Cell, Vol. 18, 229-231,
Advances in Cyclic Nucleotide Research, 10, Current Methodology. G. Brooker, P. Greengard and G. A. Robison, eds. New York: Raven Press. 259 pp. $24.00.
Research on cyclic nucleotides has expanded to such an extent that it now touches upon a large variety of biological topics ranging from gene expression in bacteria to growth and differentiation in higher organisms, and the number of investigators engaged in cyclic nucleotide research has increased accordingly. It is therefore essential that a detailed description and evaluation of methodology for cyclic nucleotide research be available. Volume 10 in the series of Advances in Cyclic Nucleotide Research fulfills this need. This timely book is organized and written in such a manner that both beginners and experienced investigators in cyclic nucleotide research will find it of value and interest. Principles of assays and detailed descriptions of assay procedures are provided for the methods of analysis. Chapters are included which deal with the quantitation of cyclic AMP and cyclic GMP by radioimmunoassay, and the assay systems %or adenylate cyclase, guanylate cyclase and cyclic nucleotide phosphodiesterase. Cyclic nucleotide-dependent protein kinase assay procedures are described and an additional chapter detailing methods currently in use to evaluate endogenous phosphorylation in cell-free and intact cell preparations is presented. Additional methodology is provided for immunocytochemical localization of cyclic nucleotides and protein kinase and also for isolation of cyclic nucleotide receptor protein by affinity chromatography. A recent exciting advance related to cyclic nucleotide research is the discovery and evaluation of the Ca++ -dependent modulator protein. One chapter is devoted to the preparation and assay of this protein. It is well known that enzymes in cyclic nucleotide metabolism are activated by divalent cations and that substrate and product nucleotides act as chelating agents. A description of chelation theory and tabulations of chelation properties of nucleotides and the commonly used chelating agents, EDTA and EGTA, are presented. Tables in this chapter are useful for experiments in which it is essential to know the concentrations of bound and free cations. An informative chapter describing recent techniques for enzymatic preparation of labeled nucleotides with high specific activity is included as well. Those investigators on a limited research budget will find this chapter quite useful.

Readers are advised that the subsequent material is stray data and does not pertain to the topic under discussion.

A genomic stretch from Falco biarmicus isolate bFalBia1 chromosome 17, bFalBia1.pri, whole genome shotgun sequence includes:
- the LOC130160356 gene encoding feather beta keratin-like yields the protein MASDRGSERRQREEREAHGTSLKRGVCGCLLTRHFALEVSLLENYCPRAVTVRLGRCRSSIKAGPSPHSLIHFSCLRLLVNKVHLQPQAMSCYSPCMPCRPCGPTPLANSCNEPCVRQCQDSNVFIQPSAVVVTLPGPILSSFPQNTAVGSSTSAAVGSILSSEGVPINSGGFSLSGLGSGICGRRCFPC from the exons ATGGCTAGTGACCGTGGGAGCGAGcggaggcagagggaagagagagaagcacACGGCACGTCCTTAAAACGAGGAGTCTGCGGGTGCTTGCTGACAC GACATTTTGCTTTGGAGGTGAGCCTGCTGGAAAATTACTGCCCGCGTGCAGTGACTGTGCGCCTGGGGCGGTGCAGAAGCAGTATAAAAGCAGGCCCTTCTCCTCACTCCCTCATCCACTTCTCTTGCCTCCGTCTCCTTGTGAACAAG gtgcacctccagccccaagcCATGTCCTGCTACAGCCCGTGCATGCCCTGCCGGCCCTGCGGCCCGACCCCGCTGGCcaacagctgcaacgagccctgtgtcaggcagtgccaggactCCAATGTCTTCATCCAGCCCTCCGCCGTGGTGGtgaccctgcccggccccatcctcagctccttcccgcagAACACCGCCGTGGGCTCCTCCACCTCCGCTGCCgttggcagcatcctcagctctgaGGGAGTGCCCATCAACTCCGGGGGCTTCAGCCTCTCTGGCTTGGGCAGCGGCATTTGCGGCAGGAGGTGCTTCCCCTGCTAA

This recent volume in this popular for those studying cyclic nucleotide function.
series is a must metabolism and
George S. Johnson Laboratory of Molecular Biology National Cancer Institute Bethesda, Maryland 20205
Inhibitors of Protein Biosynthesis. Molecular Biology, Biochemistry and Biophysics, 30. By D. Vazquez. Berlin, Heidelberg, New York: Springer-Verlag. 312 pp. $32.50.